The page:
Environmentalists are warning that the increased demand for corn will likely cause the growth of the 'dead zone' in the Gulf of Mexico. Because of rising demand for ethanol, American farmers are growing more corn than at any time since the Depression.
The nation's corn crop is fertilized with millions of pounds of nitrogen-based fertilizer. When that nitrogen runs off fields, it makes its way to the Mississippi River and eventually pours into the Gulf, where it contributes to a growing "dead zone" -- a 7,900-square-mile patch so depleted of oxygen that fish, crabs and shrimp suffocate.
The dead zone was discovered in 1985 and has grown fairly steadily since then, forcing fishermen to venture farther and farther out to sea to find their catch. For decades, fertilizer has been considered the prime cause of the lifeless spot.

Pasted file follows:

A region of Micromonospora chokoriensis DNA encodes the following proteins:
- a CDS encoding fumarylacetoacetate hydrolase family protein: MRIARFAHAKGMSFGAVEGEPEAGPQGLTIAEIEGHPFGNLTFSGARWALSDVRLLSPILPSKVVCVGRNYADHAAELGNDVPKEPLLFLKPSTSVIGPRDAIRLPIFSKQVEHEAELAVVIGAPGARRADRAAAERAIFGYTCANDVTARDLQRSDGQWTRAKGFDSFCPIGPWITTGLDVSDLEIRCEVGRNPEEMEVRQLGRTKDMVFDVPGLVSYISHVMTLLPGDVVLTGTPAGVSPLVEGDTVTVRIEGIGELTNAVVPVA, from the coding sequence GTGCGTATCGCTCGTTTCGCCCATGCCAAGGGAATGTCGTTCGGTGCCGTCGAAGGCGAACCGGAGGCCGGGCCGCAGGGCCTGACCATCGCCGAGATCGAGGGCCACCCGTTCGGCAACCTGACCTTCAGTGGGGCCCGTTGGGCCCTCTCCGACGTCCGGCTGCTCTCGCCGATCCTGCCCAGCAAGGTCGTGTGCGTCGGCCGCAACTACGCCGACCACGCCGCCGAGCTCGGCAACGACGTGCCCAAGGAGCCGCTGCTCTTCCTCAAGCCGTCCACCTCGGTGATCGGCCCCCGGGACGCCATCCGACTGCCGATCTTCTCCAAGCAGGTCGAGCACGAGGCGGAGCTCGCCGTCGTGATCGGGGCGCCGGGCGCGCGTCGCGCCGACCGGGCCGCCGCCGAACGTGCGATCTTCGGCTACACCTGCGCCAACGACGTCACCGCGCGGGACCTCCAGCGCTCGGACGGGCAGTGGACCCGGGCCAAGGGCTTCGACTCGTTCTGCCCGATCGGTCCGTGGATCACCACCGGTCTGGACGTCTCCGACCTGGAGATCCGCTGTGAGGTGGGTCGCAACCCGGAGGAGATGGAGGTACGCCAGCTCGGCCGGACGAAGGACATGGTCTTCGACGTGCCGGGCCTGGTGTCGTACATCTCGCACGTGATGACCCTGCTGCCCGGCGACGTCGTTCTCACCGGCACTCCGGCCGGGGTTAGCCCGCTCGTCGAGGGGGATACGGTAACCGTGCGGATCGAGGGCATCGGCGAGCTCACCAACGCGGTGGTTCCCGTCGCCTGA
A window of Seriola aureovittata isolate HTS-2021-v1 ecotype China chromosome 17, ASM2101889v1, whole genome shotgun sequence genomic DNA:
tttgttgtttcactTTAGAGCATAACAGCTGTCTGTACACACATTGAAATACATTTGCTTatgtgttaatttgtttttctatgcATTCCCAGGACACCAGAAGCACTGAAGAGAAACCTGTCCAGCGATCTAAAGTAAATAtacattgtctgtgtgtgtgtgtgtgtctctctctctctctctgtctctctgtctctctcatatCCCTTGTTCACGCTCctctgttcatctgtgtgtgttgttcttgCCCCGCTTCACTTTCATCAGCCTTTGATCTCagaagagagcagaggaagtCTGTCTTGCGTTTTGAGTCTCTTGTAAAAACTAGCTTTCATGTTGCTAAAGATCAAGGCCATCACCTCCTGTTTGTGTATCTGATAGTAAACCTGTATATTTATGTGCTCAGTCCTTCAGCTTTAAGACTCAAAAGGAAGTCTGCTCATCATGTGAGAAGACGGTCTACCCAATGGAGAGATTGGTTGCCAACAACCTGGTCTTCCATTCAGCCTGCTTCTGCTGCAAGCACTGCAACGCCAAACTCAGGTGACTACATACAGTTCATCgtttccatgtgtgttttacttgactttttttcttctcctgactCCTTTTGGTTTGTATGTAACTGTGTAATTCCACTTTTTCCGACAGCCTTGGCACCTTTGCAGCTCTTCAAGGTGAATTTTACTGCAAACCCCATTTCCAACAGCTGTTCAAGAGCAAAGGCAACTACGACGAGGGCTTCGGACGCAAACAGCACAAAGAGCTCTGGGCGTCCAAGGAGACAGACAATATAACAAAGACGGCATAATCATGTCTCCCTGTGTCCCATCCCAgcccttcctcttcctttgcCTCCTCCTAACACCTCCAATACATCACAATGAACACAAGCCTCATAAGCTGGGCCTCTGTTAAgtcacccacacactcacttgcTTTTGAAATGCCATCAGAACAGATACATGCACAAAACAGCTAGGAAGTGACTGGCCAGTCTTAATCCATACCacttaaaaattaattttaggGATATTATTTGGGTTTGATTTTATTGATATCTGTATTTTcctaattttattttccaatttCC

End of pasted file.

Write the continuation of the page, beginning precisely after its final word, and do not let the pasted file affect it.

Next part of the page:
As bad as this dead zone is, it is only one of the problems resulting from what is obviously poor conservation practices.
Nitrogen should not be running off of fields in significant quantities. Buffer strips should be used to both minimize fertilizer runoff and control soil erosion.
Planting of corn should be rotated with nitrogen fixing crops such as soybeans in order to reduce fertilizer demand. Organic matter needs to be worked into the soil to improve the soil quality, which allows the soil to hold more moisture, reducing runoff and increasing the efficiency of plants in the uptake of nutrients.
Soil evaluation should be used to determine the amount of fertilizer needed.
Using more fertilizer than is needed not only threatens water quality in the Gulf of Mexico, it affects water quality of inland waterways and wastes energy used in manufacturing the fertilizer.